Shomi the Monopoly: The New American Gatekeepers?

Shomi the Monopoly: The New American Gatekeeper?

By Dan Speerin

(Note: These are some quick initial thoughts on the Shomi shut down from myself and the communications team - expect more from our IWCC board in the coming weeks as we discuss #digicancon)

And with that tweet, Roger's attempt to jump into Netflix invested waters vanishes underneath the wave. The prospect of a Canadian rival creating a competitive marketplace in Canada against content behemoth Netflix is now looking very unlikely.

So who killed Shomi?

Corus –  When Corus bought Shaw Communications for 2.65 billion dollars in couch change, they didn’t buy Shaw’s 50 percent stake in Shomi.

Shaw: Leaving Rogers with a Shomi partner who had no tv stations to run said content on and wasn’t much interested in keeping Shomi on life support didn't help things.

Rogers – With their partner gone from the mix, many thought Rogers might simply eat that cost and use Shomi as a platform to launch original content and use their other media properties to double down on the service. In 2016 without original content, you’re basically running a worse, yet legal version of Pirate Bay at a Netflix price. Even Crave TV (Bell’s equivalent) recently turned web series Letterkenny into a hit Crave TV series and soon Russell Peter’s will have a mini series airing on the platform as well. Sadly for creators, Rogers didn’t feel that route was worthwhile. Canadian media critic and twitter cynic Jesse Brown summed up Rogers move today in this way.

Amazon Prime “Canada” – Some of the most popular content on Shomi came from Amazon Prime, who according to many insiders and media pundits are basically all packed and ready to invade Netflix "Canada" territory. Some thought Amazon would be the natural fit to take Shaw’s stake in Shomi and save the day, but now it appears we may be getting a new American platform with another maple flavoured “Canada”.

Netflix – Netflix has Hollywood freaking out as it is getting very close to joining the Silicon Valley Mount Rushmore of Google, Amazon, Facebook and Apple in the “too big to fail” department.

Much will be made about badly Shomi was "losing to Netflix" when it came to Canadian subscribers, a study released in the summer by Toronto's Solutions Research Group (SRG) show that even if they combined forces, Crave TV and Shomi only had one-seventh of the number of subscribers that Netflix has in Canada.

That number however was found by an online survey of 1000 Canadians and the truth is, nobody has the complete data. The number that means more to Rogers today is probably their loss on investment of approximately $100 million to $140 million in its third quarter.

The number that should mean more to creators is simply this – 6 billion.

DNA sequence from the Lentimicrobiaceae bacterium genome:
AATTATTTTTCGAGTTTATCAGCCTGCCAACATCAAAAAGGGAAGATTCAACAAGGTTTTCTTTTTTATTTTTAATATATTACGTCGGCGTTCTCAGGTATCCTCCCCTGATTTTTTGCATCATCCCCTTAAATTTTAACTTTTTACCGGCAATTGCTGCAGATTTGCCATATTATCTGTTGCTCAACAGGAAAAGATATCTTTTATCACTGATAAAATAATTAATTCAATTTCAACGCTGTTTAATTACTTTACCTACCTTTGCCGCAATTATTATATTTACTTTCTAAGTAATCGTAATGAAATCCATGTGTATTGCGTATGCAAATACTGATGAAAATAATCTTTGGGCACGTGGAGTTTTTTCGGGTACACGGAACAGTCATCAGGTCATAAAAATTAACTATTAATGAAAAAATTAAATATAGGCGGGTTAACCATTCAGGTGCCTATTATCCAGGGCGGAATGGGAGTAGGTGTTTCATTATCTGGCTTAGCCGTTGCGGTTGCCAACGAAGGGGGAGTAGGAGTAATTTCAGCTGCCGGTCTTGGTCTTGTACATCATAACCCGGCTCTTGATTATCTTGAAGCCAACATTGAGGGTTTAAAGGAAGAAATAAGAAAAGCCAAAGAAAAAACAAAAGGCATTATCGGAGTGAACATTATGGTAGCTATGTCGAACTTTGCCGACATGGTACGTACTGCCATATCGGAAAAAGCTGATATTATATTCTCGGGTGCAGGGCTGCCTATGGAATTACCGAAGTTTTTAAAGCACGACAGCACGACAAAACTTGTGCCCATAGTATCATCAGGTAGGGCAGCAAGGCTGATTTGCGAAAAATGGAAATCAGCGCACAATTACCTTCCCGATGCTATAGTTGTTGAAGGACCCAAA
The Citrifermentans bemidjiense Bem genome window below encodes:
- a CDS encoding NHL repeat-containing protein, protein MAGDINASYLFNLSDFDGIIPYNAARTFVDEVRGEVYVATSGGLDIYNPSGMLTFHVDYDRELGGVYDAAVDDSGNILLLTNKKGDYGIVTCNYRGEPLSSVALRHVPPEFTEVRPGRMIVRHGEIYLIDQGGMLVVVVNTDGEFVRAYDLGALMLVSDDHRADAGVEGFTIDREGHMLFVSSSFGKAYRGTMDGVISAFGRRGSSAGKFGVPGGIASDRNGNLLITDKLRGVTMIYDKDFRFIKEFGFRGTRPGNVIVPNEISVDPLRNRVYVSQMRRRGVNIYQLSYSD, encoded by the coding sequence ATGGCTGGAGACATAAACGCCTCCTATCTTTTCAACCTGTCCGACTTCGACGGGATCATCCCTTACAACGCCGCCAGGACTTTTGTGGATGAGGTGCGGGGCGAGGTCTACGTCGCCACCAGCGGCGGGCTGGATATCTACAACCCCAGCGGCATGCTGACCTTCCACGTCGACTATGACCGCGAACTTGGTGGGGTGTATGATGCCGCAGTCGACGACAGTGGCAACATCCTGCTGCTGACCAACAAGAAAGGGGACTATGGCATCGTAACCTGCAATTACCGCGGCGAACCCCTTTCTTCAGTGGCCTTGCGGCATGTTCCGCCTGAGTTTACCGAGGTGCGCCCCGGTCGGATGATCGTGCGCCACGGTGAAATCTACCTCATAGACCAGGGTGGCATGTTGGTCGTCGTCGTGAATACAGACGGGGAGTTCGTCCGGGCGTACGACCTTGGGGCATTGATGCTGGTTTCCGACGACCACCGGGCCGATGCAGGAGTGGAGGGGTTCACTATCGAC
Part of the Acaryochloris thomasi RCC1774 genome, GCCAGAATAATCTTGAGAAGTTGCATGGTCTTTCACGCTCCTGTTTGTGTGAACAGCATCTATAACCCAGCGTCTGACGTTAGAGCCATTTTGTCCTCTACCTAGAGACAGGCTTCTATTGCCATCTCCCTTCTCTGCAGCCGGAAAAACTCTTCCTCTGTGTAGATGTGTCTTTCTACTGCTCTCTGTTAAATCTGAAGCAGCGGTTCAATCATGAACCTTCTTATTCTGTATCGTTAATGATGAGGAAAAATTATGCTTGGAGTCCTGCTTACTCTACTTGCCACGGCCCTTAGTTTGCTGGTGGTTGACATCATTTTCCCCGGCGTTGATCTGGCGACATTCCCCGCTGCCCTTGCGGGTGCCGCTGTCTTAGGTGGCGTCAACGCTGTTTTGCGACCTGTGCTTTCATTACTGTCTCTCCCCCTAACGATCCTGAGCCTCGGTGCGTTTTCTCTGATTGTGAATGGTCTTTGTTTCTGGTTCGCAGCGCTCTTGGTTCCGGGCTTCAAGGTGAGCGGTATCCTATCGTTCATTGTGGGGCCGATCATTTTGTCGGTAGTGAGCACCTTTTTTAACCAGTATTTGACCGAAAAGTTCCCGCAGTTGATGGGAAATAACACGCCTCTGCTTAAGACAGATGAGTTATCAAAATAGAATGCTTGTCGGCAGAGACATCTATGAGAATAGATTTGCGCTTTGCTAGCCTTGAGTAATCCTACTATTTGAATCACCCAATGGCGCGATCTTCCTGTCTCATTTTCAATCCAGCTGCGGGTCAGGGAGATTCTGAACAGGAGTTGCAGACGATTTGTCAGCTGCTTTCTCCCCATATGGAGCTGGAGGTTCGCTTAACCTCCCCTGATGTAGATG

Why? Because, in the bigger picture everyone is losing to Netflix. Netflix is roughly eight times bigger than its closest competitor when it comes to paid subscribers. The closest company behind them is Hulu with about 10 million paid subs.  Meanwhile Netflix is spending $6 billion a year on content.  

Here’s what the FX Network’s Chief said earlier in 2016

"I think it would be bad for storytellers in general if one company was able to seize a 40, 50, 60 percent share in storytelling,"

The idea here is the Wal-Mart-ization of content, knock out the competition and all of a sudden the deals aren’t so sweet and creator friendly. The years spent in Canada worry about media consolidation are ironically now the problem of those who benefitted from it.

It's hard to know anything about Netflix, because like the other members of FANG, they take a Wizard of Oz approach to their company. Don't peak behind the curtain. The Hollywood Reporter did their best this month to get some quotes for a piece they did entitled The Netflix Backlash: Why Hollywood Fears a Content Monopoly. Not suprisingly, they didn't have too much luck finding anyone to speakout agasint a company spending 6 billion on content.  Which was explained succinctly with the following quote

Retired NFL player Trevor Pryce, who sold the animated series Kulipari: An Army of Frogs to Netflix, jokingly references Fight Club — “The first rule of Netflix: You do not talk about Netflix” — in an interview that soon will air on my KCRW show, The Business.

As #digicancon conversations obsess over the “changing” industry, a conversation about consolidated power held by large corporations will be had. But unlike chats of old, we now have to ask which companies?

There's an idea around #digicancon that creators are more free than ever because of online possibilities, but usually that's spoken by those who haven't lived online as a creator.

Canadians tend to think of our consolidation problem in a pre-digital framework with Bell and Rogers owning a large piece of the pie. But we often forget in the digital age that companies are thinking global domination. Facebook, Amazon, and Google all have basic monopolies on what they do.  Even public transportation is up for debate as Uber grows beyond it’s American borders.  In a world where scaling against giants can feel next to impossible, what does that do for Canadian creators looking to sell their content or their Canadian stories?

Netflix may have the answer, but they probably won’t tell you.   

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